Pastor and author of I Kissed Dating Goodbye, Joshua Harris, recently told the world, “I am not a Christian,” and that he and his wife of 19 years are separating. The news is sad, but you can read more on ChristianHeadlines.com in the links provided.
In the wake of such news, Katelyn Beaty wrote a thoughtful commentary, not about Harris’ recent personal announcements, but about the misguided/mythical promises behind the Christian purity culture and what she called the “the sexual prosperity gospel” that propelled writers like Joshua Harris into Christian fame in the 90s.
In her article on Christian Headlines, Beaty singled out Harris as “arguably the poster boy of the sexual prosperity gospel.” Harris, who was 21 when he wrote IKDG, joined the Christian fight against “the mainstream culture’s embrace of no-strings-attached sex and sex education in public schools,” Beaty said. “Purity culture arose in a time when the traditional sexual ethic looked increasingly prudish, unrealistic and kind of boring. Writers like Joshua Harris, Josh McDowell and Eric and Leslie Ludy held out the ultimate one-up to secular licentiousness: God wants to give you a hot spouse and great sex life, as long as you wait.”
This “if/then” formula is what Beaty said is the problem with prosperity gospel messages.
In hindsight, it’s clear that this approach to sexual purity didn’t work and was actually harmful to a lot of people. And Harris knows it. In a statement on his website, he said: “I no longer agree with its central idea that dating should be avoided.” In recent years, he has publicly recanted and apologized for the book (many times) on NPR, in a Tedx Talk, and even in a documentary he made, I Survived I Kissed Dating Goodbye, which is available on YouTube as of August 2, 2019.
Beaty didn’t offer specifics of how the Church can move forward in a healthy, biblical way as we pursue sexual purity ourselves and preach it to others. But she’s hopeful and offers this:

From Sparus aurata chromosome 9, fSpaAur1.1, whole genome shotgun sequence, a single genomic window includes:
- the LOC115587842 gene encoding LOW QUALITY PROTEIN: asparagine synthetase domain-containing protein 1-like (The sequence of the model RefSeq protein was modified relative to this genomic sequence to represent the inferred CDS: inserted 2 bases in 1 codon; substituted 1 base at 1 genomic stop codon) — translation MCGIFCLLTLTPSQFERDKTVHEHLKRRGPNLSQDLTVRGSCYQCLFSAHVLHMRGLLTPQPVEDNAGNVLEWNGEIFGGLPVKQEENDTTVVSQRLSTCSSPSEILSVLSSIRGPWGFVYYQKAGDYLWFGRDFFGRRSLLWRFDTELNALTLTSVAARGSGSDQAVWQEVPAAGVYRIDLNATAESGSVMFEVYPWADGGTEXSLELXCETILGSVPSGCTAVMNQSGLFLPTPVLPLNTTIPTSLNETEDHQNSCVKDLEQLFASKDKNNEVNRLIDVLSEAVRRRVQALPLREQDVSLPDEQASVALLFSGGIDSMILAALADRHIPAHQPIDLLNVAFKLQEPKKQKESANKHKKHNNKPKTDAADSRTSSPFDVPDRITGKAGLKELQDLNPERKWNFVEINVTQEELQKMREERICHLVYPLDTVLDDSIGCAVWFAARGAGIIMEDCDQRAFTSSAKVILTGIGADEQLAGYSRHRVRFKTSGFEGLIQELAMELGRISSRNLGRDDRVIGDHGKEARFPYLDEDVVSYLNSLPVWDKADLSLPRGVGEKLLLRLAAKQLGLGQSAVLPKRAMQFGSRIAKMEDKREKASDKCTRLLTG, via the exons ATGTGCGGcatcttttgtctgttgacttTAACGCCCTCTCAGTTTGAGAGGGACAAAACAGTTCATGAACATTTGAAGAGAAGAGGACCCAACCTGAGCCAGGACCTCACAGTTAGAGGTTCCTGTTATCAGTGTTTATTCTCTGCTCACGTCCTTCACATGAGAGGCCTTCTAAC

“[A]s a new generation of Christians works out a sexual ethic in the wake of purity culture, it’s worth recalling that formulas cannot shield us from the pain, frailty, and disappointment of being human in a broken world.”
Even with good intentions, it’s vital for the Church to examine its messages and methods against the whole of God’s word.
Dawn Wilson wrote about one aspect of sexual purity that is also often taught in a way that ultimately hurts people – modesty.
The issue of modesty is particularly challenging for church leaders to navigate, but in her Christianity.com article, Should Church Leaders Ever Address a Woman about Modesty?, Wilson explained ways church leaders can effectively address this issue by calling the Church to holiness and humility and, only when necessary, addressing people with compassion and in loving community.
Wilson’s article is a refreshingly gracious and kind perspective, grounded in Scripture and focused on the heart. It challenges believers to follow God and live the Christian life, respecting one’s own body and respecting others.
Grace to you, reader,
Emily Hall, Christianity.com editor
Photo Credit: Pexels/Iva Muskic
Design Credit: Bethany Pyle